Have you ever wondered how process variation, thermal self-heating and Vdd levels affect the timing and yield of your SoC design? If you’re clock specification calls for 3GHz, while your silicon is only yielding at 2.4GHz, then you have a big problem on your hands. Such are the concerns of many modern day chip designers. To learn more about this topic I attended the 45 minute webinar from Moortec, titled “The Importance of Monitoring Process & Voltage in Advanced Node SoCs“. Ramsay Allan provided the introduction and overview, then Stephen Crosher, CEO presented about 20 slides on the challenges for IC design at 40nm down to 7nm, along with their semiconductor IP used for in-chip PVT monitoring.
Here’s a summary of physical effects that adversely effect chip timing and reliability:
- Thermal hot-spots
- Device and process variability
- Increased resistance of interconnect from 40nm to 7nm
- Power Delivery Network
- Lower Vdd trends from 40nm to 7nm, lower design margins
- Ageing that changes Vt
- Self-heating accelerates BTI and HCI
- Delays increasing from interconnect resistance
- Delays increasing from Vdd variations
The webinar was chocked full of diagrams and charts to point out all of the effects that make you worried at night, for example the increase in interconnect resistance as you progress from 40nm to 7nm nodes:
Total delays within a chip are the combination of gate delays and wire delays, so as we used smaller process nodes the percentage of total delay caused by interconnect is now approaching 50%:
Process variation now shows it’s ugly side when on the same chip you can see different process corners, making it especially challenging to do timing analysis and reach timing closure.
To mitigate these issues clever IC designers have come up with several approaches that use in-chip monitors:
- Voltage scaling optimization per chip by finding the lowest center functional voltages to meet frequency
- Adaptive Voltage Scaling (AVS) as a closed-loop system using on-chip monitors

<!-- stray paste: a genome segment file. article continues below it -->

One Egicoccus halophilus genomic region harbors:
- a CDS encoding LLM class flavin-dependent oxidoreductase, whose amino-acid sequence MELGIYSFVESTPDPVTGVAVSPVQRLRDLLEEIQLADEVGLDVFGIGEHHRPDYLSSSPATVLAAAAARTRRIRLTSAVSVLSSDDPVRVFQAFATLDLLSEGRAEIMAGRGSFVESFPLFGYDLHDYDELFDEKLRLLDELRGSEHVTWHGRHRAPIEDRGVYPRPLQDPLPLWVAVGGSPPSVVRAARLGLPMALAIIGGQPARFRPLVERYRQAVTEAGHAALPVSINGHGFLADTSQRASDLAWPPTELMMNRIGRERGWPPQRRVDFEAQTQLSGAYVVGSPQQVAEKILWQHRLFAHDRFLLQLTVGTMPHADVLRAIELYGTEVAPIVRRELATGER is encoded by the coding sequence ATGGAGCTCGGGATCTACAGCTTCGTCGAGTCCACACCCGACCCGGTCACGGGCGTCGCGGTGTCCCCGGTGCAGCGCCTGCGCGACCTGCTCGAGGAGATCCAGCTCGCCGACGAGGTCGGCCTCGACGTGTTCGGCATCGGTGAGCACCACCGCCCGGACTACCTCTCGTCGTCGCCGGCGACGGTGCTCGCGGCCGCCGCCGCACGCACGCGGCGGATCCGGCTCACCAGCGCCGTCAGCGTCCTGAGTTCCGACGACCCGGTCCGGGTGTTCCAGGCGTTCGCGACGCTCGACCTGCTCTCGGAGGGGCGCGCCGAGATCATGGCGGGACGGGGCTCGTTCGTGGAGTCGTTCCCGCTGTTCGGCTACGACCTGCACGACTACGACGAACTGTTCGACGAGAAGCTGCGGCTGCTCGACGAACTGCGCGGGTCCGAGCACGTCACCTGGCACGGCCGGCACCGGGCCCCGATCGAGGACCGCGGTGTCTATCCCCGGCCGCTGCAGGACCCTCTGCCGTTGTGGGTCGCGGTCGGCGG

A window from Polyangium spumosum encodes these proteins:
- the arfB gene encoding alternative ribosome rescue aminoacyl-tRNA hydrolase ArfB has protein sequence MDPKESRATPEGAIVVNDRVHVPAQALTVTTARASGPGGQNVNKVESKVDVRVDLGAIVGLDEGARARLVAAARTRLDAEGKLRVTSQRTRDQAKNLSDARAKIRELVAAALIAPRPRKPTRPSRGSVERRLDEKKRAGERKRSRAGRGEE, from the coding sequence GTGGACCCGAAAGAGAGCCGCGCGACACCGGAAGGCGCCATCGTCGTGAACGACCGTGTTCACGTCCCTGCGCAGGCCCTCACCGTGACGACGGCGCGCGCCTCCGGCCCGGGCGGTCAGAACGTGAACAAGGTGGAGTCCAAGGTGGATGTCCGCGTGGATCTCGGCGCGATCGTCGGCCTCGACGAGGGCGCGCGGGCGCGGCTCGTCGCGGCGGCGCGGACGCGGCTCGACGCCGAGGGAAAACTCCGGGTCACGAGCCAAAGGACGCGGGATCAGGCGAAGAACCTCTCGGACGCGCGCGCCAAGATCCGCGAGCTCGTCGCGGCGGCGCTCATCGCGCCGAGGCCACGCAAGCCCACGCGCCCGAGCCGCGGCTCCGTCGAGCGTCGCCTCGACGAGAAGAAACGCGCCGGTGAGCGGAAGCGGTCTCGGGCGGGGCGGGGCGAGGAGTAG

- Self-adaptive tuning
- Embedded chip monitoring to minimize power consumption at the enterprise datacenter level
- Using AVS to do speed binning of parts
The British chaps from Moortec founded the company back in 2005 are are experts at applying in-chip monitoring to a wide range of commercial ICs. Their semiconductor IP has both hard blocks and soft blocks combined to create a subsystem for in-chip monitoring.
Placing multiple PVT sensors on a single chip makes sense, but how many of them should you add, and exactly where should they be placed for optimum impact? Good questions, so rely upon the technical support that comes along with their service. Placement of IP is really application specific.
For me the most powerful bit of information was saved for near the end when they unveiled a list of customers using their in-chip monitoring.
I plan to visit Moortec at DAC in San Francisco, however they’re also having multiple events across the globe to support their unique IP.
Having a plan to meet critical timing by having in-chip PVT monitors as part of a subsystem makes more sense as you reach the 40nm process node and going to ever smaller geometries. Yes, you could cobble together something proprietary in-house if you have lots of spare engineering resources and the time to design, verify, fabricate and test a one-off system. My hunch is that your product schedule and budget would be better served by looking at something off the shelf from Moortec, because that is their sole focus and the proof is in their ever-expanding list of adopters. They’ve setup distributors in all of the high-tech centers around the world and that would be a good starting point to learn more about their technology, approach and benefits.